This is a skilled technique which requires an experienced operator to use the machine and to judge how badly the skin is damaged and how much skin needs to be removed. Consequently, the procedure may take up to an hour and can be difficult. Dermabrasion generally causes a lot of bleeding, making it difficult to judge when to stop the removal of skin.
After dermabrasion, the bleeding may be stopped with cold compresses before a final dressing is applied.
A repeat procedure may be required a couple of months after the first treatment to enhance the results. Dermabrasion can be repeated every few years, or combined with other treatments to help maintain the initial effect.
Most patients heal within 9 or 10 days and are generally presentable to the general public after this period. However, healing can be delayed in older patients, or if you have any post-operative infection. Redness of the skin can take 3 months or so to fade.
Side Effects and Risks
After the procedure, side effects can include pain, along with swollen and red skin on the area of the face which was treated.
Once the skin begins to heal, itching can be a problem. Very rarely an infection can develop.
Many of the potential long term problems of dermabrasion can be avoided by careful guidance as to whether your skin is suited to the treatment and exactly what sort of dermabrasion you should undergo. Even then, risks such as scarring and pigment changes (both too much and too little pigment) can occur following treatment.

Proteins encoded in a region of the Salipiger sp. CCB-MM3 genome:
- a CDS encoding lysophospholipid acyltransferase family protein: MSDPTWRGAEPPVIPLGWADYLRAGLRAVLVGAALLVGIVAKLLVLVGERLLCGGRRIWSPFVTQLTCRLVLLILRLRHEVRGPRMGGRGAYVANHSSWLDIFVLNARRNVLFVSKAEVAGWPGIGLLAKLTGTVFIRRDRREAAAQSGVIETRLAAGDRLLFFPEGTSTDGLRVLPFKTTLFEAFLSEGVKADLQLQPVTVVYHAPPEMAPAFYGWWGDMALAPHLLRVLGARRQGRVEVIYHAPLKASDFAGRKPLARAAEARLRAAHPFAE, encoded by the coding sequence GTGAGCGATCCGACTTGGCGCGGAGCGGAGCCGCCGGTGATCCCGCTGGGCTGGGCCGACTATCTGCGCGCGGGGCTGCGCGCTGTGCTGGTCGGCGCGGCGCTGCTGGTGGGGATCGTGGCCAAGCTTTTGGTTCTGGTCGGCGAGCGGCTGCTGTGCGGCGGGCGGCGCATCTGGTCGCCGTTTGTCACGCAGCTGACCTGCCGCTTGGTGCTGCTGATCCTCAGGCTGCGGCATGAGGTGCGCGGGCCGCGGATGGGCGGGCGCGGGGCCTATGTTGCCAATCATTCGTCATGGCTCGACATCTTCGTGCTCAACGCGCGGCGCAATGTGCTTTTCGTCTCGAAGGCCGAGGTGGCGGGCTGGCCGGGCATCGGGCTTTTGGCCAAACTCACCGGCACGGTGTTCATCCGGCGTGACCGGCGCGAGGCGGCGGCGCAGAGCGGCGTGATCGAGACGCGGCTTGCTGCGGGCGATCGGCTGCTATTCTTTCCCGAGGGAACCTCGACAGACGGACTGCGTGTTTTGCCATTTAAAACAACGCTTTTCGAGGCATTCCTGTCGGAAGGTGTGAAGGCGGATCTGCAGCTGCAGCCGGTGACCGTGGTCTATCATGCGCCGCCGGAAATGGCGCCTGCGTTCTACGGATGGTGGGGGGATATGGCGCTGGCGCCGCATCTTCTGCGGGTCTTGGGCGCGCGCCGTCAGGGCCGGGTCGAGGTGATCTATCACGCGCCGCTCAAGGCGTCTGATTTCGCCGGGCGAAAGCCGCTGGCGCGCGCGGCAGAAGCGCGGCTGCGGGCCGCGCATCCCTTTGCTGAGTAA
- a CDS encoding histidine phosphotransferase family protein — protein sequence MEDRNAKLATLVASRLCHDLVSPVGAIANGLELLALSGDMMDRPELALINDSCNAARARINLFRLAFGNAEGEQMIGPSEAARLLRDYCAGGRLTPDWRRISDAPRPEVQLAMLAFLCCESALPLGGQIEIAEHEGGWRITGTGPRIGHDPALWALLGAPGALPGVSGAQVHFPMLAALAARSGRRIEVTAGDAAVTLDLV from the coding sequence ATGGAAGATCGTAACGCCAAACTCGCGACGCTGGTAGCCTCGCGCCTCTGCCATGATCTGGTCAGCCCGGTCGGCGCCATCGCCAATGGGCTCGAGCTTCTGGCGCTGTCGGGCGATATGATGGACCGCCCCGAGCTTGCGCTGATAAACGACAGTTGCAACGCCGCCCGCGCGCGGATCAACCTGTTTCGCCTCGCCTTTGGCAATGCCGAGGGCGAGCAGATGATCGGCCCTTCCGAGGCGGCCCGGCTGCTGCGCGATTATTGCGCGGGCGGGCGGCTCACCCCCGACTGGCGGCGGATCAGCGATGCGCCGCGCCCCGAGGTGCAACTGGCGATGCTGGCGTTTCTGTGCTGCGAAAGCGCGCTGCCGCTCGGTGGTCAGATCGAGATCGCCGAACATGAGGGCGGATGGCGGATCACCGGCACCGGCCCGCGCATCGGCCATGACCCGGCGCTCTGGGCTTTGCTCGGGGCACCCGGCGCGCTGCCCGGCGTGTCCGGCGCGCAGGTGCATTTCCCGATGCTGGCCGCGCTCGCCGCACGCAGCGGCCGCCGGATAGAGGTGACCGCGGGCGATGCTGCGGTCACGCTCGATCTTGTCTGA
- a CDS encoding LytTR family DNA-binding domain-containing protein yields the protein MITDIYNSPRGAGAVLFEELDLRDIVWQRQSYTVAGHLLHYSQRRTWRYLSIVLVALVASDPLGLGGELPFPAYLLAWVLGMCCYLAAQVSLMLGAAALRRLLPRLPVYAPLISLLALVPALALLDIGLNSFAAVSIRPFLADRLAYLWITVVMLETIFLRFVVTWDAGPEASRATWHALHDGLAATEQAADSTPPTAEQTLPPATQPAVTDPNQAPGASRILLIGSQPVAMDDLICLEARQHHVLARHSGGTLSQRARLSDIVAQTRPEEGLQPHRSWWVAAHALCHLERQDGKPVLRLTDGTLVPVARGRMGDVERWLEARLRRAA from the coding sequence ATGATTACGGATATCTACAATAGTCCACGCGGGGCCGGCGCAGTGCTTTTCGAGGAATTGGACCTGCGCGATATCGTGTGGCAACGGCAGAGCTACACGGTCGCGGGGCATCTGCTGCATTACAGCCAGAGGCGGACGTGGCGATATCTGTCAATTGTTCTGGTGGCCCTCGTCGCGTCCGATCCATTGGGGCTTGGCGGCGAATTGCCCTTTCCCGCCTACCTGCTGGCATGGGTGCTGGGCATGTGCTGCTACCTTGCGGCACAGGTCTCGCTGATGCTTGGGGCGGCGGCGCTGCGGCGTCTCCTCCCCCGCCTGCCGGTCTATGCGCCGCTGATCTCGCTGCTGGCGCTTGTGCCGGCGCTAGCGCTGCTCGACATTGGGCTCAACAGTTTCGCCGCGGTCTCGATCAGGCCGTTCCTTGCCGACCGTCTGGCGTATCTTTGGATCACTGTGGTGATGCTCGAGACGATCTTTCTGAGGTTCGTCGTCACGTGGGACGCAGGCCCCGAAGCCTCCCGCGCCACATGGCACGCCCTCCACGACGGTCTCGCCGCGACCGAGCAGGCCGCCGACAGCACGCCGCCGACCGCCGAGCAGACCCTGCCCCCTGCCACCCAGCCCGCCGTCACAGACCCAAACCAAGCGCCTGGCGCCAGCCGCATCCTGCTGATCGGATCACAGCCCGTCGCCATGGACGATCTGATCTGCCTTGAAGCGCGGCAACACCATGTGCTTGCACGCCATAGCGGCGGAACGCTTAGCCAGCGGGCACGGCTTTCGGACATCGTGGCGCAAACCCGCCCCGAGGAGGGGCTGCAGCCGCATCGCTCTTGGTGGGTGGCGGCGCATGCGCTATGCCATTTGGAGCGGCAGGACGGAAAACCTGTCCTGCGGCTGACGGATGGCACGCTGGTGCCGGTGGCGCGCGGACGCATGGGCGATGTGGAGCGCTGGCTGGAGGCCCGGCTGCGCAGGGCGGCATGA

It is very important that you follow the advice of your practitioner carefully after dermabrasion. The aim is to keep the wound soft and free from infection during the healing process to help the treatment work as effectively as possible and to reduce the risk of complications.
After dermabrasion you may be advised to:
Dermabrasion is not recommended in people with olive or black skin because of an increased risk of hypo pigmentation (whitening) and hypertrophic (raised) scarring.
The results of dermabrasion in skin which is uneven in pigmentation or colour can also be unpredictable.
Treatment may also not be recommended if you:
Who Can Do It
Generally, only experienced plastic or cosmetic surgeons or dermatologists (skin specialists) should perform a Dermabrasion, Dermasanding or Dermaplaning procedure.
For more information about practitioner training, qualifications and relevant medical organisations please view the information contained within the Legislation section of the Consulting Room.